Alcohol Consumption In Old Age Likely To Lower Mortality Rate

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New research claims alcohol consumption in old age could decrease mortality risks. However, more research will be required to cement these claims. Some studies suggest that drinking moderate amounts of alcohol protects heart functions and extends life. Others have spoken against these claims, stating these studies were flawed.

Other studies claim moderate level drinking can protect women from a stroke. This is due to resveratrol, which is an active component of red wine. Drinking two to seven glasses of red wine could also aid depression treatments. However, heaving drinking also raised depression risks.

Alcohol’s cardiovascular benefits are still doubtful. Moderate level consumption of beer, vodka, and wine are claimed to help against any cardiovascular diseases. However, these participants managed healthy lifestyles and followed Mediterranean diets. Drinking habits tend to change over time, so tracking long-term alcohol effects is hard as well. Researchers have also stated that insufficient data was available for any conclusions.

The HRS study, among the best in the USA, studied subjects for 16 years and was led by Katherine Keynes of Columbia University. Data from 8000 elderly adults were collected since 1992.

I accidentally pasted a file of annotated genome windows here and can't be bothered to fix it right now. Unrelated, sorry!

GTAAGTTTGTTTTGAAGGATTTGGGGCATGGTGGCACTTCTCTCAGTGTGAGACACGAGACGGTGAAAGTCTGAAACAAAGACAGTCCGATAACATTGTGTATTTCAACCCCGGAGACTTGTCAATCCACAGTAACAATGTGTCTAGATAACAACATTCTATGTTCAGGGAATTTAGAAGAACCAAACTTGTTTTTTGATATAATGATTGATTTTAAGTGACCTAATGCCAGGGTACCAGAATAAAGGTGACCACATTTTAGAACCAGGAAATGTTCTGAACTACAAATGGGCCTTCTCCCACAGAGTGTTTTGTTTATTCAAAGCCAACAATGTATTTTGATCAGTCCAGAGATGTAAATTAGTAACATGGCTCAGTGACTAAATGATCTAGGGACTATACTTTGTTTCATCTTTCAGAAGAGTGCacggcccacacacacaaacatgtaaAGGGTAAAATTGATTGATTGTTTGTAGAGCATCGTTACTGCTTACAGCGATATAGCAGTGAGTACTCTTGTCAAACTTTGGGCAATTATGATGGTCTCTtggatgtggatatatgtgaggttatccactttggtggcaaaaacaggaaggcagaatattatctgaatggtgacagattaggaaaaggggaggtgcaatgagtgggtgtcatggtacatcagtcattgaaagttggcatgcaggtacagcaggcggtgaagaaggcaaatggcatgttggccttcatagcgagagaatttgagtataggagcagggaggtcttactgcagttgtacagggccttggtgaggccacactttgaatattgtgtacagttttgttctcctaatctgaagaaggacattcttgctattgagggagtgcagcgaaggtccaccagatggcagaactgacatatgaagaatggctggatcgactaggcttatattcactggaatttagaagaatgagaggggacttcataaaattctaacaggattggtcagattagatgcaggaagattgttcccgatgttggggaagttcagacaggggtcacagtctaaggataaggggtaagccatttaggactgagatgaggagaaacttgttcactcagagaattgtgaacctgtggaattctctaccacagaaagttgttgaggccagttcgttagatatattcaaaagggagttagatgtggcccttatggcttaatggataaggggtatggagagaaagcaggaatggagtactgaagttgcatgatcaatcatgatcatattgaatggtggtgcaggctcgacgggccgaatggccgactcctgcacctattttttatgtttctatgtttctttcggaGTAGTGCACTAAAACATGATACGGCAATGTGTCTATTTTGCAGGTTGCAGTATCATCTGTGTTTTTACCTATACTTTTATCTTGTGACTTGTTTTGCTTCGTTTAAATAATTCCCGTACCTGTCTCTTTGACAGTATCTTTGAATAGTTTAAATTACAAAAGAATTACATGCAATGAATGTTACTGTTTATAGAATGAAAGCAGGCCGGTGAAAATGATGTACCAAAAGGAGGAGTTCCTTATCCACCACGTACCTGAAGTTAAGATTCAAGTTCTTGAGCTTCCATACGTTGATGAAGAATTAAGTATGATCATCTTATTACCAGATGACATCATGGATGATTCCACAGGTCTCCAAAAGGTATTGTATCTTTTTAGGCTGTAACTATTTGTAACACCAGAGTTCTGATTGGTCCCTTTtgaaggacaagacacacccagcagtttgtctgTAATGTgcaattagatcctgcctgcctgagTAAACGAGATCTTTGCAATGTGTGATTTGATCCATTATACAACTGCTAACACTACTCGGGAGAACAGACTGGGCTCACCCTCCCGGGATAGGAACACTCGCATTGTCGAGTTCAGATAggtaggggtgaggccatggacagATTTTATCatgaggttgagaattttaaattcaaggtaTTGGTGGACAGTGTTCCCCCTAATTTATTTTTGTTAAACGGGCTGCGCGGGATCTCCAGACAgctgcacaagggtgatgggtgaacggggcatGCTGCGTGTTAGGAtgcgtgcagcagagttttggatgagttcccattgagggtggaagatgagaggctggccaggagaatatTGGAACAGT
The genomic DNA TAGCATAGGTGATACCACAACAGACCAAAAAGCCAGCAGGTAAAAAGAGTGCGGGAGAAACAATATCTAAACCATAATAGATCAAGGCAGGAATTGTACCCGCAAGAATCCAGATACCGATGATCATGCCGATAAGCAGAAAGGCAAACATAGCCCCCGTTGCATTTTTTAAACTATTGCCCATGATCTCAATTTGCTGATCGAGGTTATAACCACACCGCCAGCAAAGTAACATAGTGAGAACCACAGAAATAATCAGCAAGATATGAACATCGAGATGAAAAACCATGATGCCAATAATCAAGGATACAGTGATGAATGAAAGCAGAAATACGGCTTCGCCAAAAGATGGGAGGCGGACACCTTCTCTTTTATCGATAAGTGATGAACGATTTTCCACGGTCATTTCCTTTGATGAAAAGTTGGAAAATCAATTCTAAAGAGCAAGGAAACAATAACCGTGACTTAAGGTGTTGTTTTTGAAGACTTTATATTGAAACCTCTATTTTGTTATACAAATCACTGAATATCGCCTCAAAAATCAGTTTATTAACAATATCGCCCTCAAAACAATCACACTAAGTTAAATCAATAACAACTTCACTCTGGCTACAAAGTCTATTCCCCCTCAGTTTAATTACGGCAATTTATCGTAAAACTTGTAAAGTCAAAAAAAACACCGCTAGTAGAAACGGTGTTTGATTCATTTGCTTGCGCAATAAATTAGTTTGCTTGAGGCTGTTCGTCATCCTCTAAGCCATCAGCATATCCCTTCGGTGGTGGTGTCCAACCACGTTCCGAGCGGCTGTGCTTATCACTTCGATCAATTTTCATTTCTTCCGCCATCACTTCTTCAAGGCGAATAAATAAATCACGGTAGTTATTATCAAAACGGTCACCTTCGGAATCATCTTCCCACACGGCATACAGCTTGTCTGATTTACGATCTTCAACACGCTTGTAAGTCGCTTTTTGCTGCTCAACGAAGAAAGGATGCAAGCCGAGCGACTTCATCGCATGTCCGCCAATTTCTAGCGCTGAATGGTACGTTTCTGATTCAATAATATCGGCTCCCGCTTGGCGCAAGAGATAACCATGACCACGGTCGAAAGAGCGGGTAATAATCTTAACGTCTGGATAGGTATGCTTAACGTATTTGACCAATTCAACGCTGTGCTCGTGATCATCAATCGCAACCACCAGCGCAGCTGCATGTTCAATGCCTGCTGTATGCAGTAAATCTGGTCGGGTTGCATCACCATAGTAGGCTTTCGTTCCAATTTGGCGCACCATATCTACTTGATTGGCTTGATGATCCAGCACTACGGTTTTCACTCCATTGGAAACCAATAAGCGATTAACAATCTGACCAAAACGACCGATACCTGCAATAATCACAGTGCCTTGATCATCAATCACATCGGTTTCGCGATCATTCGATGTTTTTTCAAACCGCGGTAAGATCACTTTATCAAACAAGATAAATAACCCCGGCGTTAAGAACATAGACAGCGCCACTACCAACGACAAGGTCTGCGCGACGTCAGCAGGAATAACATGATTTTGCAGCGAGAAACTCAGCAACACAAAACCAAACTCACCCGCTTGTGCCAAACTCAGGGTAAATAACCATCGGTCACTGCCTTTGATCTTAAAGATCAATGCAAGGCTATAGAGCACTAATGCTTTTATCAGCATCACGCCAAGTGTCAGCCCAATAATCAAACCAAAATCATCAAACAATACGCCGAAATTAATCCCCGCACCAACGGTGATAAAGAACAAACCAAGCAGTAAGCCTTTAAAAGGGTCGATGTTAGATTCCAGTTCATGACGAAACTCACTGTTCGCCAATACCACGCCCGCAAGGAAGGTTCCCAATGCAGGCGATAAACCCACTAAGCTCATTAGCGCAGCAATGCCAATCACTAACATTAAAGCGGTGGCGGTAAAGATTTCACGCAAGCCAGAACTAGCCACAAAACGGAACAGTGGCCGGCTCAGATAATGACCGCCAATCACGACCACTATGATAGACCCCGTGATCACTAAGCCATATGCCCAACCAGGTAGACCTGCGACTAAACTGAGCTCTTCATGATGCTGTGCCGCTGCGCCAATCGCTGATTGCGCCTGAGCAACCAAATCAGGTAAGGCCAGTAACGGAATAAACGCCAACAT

Researchers collected data from them, regarding alcohol habits and conducted interviews 2 times a year during 1998-2014. Five categories were made – occasional drinkers & moderate drinkers, heavy drinkers, current abstainers, and lifetime abstainers. An analysis showed occasional and moderate drinkers to have death rates lower than abstainers. Those who were currently abstaining had the top mortality rates.

But it is thought that these people could have ceased drinking as their health took a turn for the worse, a sign of reverse causation. Occasional and moderate females drinkers had lower chances of dying prematurely compared to lifetime abstainers.

Report authors warn that the results ought to be interpreted with caution since measurement errors and biases could be contained in them. Unknown factors could also have influenced results. Further research is required.

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